July 14, 2020

How could my medications affect my hearing health?

It seems unlikely that the medications on which we depend could harm our hearing. But many of the medications and chemicals we are surrounded with can be ototoxic.

Medications and chemicals are ototoxic when they can cause hearing loss, either temporarily or permanently. Both over the counter and prescription medications can be ototoxic.

Pharmaceutical drugs (both prescription and over the counter) can be helpful for treating certain diseases and ailments, but they are not without consequences. All drugs have side effects, and some can result in damage to the delicate inner-ear hair cells, which can disturb hearing ability and balance.

Drugs often have a cumulative effect as well: they can accumulate in the tissues of the body, so symptoms can worsen as chemicals build up in the cells.

Ototoxicity can be either temporary or permanent, so it is important to understand how it works and what to do if you begin to experience it.

Currently, there is a list of 200+ chemicals and medications that are ototoxic, meaning their use or exposure can result both balance disorders and hearing loss. If you use any of these categories of pharmaceuticals, it’s a good idea to check with your doctor about the potential effects on hearing health.

NSAIDs: Not for Regular Use

Pain Relievers (Non-Steroidal Anti-Inflammatory medicines) like aspirin, acetaminophen and other over the counter drugs can be useful for the reduction of inflammation and easing common aches and pains. Studies show, however, that frequent use of these medicines can cause hearing damage or tinnitus. Even the daily aspirin recommended many doctors can have consequences to your hearing.

Antibiotics: Not as Safe as You Might Think

Although antibiotics are life-saving medicines in some cases, they are not harmless and should only be taken when absolutely necessary. For example, hearing loss is a listed side effect of the Aminogycosides category of antibiotics. Because of this, aminoglycosides are often considered a last-resort treatment for severe illnesses when other antibiotics are ineffective.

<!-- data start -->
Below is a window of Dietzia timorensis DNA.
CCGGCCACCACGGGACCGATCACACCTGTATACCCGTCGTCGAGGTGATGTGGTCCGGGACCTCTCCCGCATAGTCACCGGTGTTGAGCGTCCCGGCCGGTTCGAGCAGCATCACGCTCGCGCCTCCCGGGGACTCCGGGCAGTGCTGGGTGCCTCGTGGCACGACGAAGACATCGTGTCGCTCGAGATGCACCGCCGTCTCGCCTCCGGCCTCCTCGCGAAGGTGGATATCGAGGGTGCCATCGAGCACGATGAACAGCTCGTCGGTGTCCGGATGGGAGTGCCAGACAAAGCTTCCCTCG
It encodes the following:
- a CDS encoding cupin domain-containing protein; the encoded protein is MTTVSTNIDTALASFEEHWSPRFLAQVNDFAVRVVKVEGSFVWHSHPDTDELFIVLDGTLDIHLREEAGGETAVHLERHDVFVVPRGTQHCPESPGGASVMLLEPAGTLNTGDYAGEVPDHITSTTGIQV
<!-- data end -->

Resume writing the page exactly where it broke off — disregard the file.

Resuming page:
Diuretics are often recommended for ailments like glaucoma, high blood pressure, edema and other concerns. These drugs may trigger temporary tinnitus and hearing loss, though the reason is not fully understood.

Chemotherapy Treatments

Cisplatin, a platinum-based chemotherapy for treatment of metastatic bladder, ovarian, and testicular and cancers, lists side effects ranging from tinnitus and vertigo to temporary or even permanent hearing loss. There is a strong connection between platinum-based chemotherapy therapies and hearing damage, and ways to lessen this side effect are currently being explored.

Do Your Part

While using one of these drugs may become necessary for a health concern, it is important to weigh the benefits and risks to every treatment. Understanding side effects and risks of any medication (even over the counter drugs) is crucial, so you recognize these things if they occur.

Everyone is unique, and drugs have varying effects for different people, so pay close attention to your body and your hearing. If treatments you are using begin to affect you, speak with your doctor about possible alternatives.

When you first notice that a medication is causing hearing or balance problems, pausing your medication is usually the quickest way to make the symptoms subside. If you are diligent and pro-active, permanent impairment can usually be prevented.

Remember that the first step to halting hearing loss and preventing further damage is to recognize your situation. Come in today for a hearing screening and formulate a strategy to train your brain to listen actively and effectively.

Diablo Hearing Services   2301 Camino Ramon, STE 106   San Ramon  (925) 394-4646

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